In books and movies you have men described as tall, dark and mysterious…the strong silent type. A Heathcliff standing on the moors squinting into a setting sun, the wind in his hair…maybe the hint of a tear in one eye to show he’s got a big heart capable of love under his doom and gloom exterior.
We ride the subway together.
I admit he’s pretty damn attractive. Hat pulled low, that perfected I-don’t-care stubble on his chin. Holding an old, beat-up paperback in his lap.
Everyone that walks by, men and women, turn to look at him. They gawk and stumble. Some say good morning. Others nod their greetings.
He never responds. Just turns the page and keeps on reading.
I can hear whispers flooding the train car, running into one long, hushed sentence. Everyone is talking about him. The air is thick with envy and lust and mystery.
He has a strange allure. Something akin to a magnetism about him, it draws you in and holds your attention. A strong pheromone, maybe.
People reluctantly leave the train at each stop. It’s a slow process, like they have to physically tear themselves away from his presence.
We are nearing the end of the line. It’s just the two of us now. He startles me when he shifts in his seat- the first time I’ve seen him move other than to turn a page.
I say hello, and try to ask him questions. He shrugs in response and closes his book, accidentally dropping it to the floor.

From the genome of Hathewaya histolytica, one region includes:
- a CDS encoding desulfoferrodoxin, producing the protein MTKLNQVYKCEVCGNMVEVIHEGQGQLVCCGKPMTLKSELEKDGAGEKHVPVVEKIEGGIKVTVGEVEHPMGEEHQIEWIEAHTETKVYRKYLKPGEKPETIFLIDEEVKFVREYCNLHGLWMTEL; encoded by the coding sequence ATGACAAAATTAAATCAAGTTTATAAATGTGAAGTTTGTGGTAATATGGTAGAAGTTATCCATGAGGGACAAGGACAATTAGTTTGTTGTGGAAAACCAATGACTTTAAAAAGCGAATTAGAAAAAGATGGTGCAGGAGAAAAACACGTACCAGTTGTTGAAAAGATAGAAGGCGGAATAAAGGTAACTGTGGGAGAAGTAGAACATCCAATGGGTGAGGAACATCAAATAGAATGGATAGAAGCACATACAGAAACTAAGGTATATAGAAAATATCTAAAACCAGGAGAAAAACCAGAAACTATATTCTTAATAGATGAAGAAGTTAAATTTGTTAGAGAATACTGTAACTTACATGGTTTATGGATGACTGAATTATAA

Feeling the need to help the man, I jump from my seat and reach for the book.
We reach for it at the same time and our hands touch.
His skin is warm, really warm, and feels strange.
That hat on his head shudders, his body begins to convulse and bulge, mini seizures rack his body.
The hat falls off, revealing droopy synthetic skin without eyes – just two holes where his nose should be and a fake beard.
I hear screeching. Panicked noises coming from the mouthless man-thing.
Something is pushing against his skin from the inside. He’s shrinking but growing fatter. Things the size of tennis balls move around under his shirt and pants.
I’m beginning to panic. I’m overcome by an uncontrollable anxiety.
Holes begin to form in his skin.
Another loud screech.
Hundreds of squirrels and two rabbits come pouring from what is now a rubbery skin husk. They run along the floor of the train and out the door before it closes on them.
I stare out the window, not sure what to do, how to react.
One of the rabbits stops on the platform, turns around, and waves at me as the subway begins to move again.